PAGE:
- The Washington Times - Thursday, September 28, 2000

Major corporations are falling all over themselves these days to embrace environmentally friendly policies. It is after all, the right thing to do and with public opinion solidly in favor of a cleaner planet, it's also good business.

There are of course a few renegades out there companies willing to cut corners in the fight against pollution just to add a few million extra bucks to the bottom line. But how about a company that has managed to create for itself what amounts to a 5.75 cents per gallon ransom via manipulation of the regulatory process?

That's what California Attorney General Bill Lockyer and 33 other state attorneys general charge Unocal Corp. did when it filed a "stealth" patent on a gasoline formula that met a clean-air standard it developed with the state of California and six other oil firms.

The 34 attorneys general, worried that Unocal's demand for royalties on the patent could raise gasoline prices by more than a nickel a gallon, filed a brief with the U.S. Supreme Court Sept. 14 urging it to review a lower court ruling in favor of Unocal's patent claims.

Unocal, based in El Segundo, Calif., already has won a $91 million settlement from five major refiners for patent infringement on 1.2 billion gallons of gasoline produced in California during a five-month period in 1996.

Mr. Lockyer contends the patent payment already has resulted in price spikes in California and could cause similar disruptions in other states as they adopt rules requiring cleaner-burning reformulated gasoline.

Unocal developed the patent in secret while sitting in on discussions with rival oil companies and the California Air Resources Board (CARB) to determine gasoline production standards that would improve the state's air quality.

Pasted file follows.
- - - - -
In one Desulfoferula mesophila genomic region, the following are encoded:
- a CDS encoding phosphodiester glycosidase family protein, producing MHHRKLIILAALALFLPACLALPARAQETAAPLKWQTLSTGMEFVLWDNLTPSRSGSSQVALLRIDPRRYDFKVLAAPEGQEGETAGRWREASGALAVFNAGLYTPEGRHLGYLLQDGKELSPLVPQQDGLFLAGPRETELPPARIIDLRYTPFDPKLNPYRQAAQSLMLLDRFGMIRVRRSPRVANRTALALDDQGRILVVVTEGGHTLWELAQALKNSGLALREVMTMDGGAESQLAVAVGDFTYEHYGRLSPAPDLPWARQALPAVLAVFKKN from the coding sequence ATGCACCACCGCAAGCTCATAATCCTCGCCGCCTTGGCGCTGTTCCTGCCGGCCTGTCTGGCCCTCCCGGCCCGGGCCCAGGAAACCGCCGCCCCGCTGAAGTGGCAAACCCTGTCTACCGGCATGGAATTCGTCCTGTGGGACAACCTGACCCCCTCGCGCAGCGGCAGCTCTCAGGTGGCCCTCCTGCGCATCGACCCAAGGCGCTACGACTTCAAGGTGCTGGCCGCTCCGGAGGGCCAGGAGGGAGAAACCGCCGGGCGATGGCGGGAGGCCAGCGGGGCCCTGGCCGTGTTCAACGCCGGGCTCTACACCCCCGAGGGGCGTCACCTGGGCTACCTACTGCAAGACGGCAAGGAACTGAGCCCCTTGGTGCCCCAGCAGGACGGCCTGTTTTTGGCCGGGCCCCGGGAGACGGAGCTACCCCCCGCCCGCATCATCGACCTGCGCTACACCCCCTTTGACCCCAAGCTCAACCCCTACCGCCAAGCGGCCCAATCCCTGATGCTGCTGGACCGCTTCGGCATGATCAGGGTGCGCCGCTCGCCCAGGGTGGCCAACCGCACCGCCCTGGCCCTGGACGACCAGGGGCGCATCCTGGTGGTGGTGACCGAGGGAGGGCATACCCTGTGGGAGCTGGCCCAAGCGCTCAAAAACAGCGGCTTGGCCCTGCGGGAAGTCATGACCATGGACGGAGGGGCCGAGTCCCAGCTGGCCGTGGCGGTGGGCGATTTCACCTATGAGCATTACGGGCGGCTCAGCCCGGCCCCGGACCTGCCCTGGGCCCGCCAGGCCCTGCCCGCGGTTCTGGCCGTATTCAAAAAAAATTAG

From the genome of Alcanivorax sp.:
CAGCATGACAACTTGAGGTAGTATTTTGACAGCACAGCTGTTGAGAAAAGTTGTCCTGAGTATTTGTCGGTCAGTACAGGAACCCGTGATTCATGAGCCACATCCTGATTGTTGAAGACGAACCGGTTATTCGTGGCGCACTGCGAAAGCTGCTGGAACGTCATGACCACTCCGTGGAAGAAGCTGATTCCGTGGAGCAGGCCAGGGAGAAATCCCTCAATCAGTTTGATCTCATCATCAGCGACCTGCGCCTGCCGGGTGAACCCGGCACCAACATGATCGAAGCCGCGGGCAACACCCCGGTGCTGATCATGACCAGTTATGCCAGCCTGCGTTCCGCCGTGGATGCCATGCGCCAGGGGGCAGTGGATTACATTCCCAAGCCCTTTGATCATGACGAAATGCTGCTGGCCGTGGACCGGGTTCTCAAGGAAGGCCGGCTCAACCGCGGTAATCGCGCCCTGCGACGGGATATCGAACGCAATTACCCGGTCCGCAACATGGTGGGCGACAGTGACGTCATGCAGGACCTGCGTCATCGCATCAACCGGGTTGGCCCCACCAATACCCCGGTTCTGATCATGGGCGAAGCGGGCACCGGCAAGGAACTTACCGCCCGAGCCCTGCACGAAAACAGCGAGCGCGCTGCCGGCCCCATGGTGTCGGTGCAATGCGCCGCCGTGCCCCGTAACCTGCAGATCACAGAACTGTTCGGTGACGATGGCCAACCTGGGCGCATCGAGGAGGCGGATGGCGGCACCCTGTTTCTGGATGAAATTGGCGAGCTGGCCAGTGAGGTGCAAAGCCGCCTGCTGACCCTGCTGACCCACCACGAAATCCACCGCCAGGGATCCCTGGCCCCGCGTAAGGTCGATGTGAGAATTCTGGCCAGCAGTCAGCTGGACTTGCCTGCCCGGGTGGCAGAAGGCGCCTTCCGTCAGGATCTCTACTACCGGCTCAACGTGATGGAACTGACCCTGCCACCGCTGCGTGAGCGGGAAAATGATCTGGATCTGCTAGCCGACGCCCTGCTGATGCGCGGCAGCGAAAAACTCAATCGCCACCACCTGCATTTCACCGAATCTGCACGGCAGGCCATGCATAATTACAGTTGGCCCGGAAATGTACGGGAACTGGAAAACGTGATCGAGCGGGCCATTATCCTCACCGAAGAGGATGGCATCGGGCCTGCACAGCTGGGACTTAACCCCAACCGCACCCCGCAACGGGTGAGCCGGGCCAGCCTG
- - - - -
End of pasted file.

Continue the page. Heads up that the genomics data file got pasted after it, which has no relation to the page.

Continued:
Ironically, Unocal, the nation's ninth-largest oil company, no longer refines gasoline in the United States having moved production offshore to take advantage of lower wage rates in other countries.

While consumers may gripe about soaring prices at the pump, they have to admire Unocal's chutzpah.

Unocal scientists met with other oil companies and California air quality officials to forge specifications that would meet reformulated gasoline to meet California and EPA standards. As the new specification emerged, Unocal lawyers moved quickly to patent the gasoline blend that could meet it.

Unocal's Machiavellian ploy paid off. When the EPA issued the new rules, Unocal held the patent for the gasoline blend that met them and was able to demand royalties from anyone who used that blend.

Unocal officials were almost gleeful when the other oil companies, who thought they were cooperating with Unocal for the greater good, found they had been snookered.

At least part of the alarming rise in per gallon prices as well as the spot shortages in the Midwest this summer resulted from refiner's decisions not to infringe upon Unocal's patent and be subject to royalty payment demands.

Oil industry analysts are warning that Unocal's current 5.75 cent a gallon royalty could rise dramatically in the near future since the California company has secured four additional patents involving low emissions gasoline since obtaining its initial patent.

Earlier this year, new federal regulations similar to California's went into effect in New York, Houston and other pollution-prone areas across the country.

About a third of the United States now is covered by the tougher standards. And industry analysts estimate Unocal's royalties could rise to as much as 17 cents a gallon a development that could brake the nation's full-throttle economy to a screeching halt.

Jokes about state attorneys general are almost as rife as jokes about personal injury lawyers these days. We have all heard the one about AG being an abbreviation for "aspiring governors."

But California's Mr. Lockyer certainly deserves a round of applause from the nation's 180 million motorists for his attempt to short-circuit Unocal's brash consumer rip-off.

Unocal's legalistic claims to the patents may well be upheld by the Supreme Court later this fall, but its questionable ethics in profiteering from a common effort to clean up the air we breathe likely will receive a thumbs down in the court of public opinion.

It is too bad that consumer champion Ralph Nader is spending so much time on the campaign trail in his Quixotic quest for the presidency this fall. Unocal certainly deserves a Nader-style "jeer of the year" for cynical corporate callousness.

Eric Peters is an editorial writer for The Washington Times and a nationally syndicated automotive writer.

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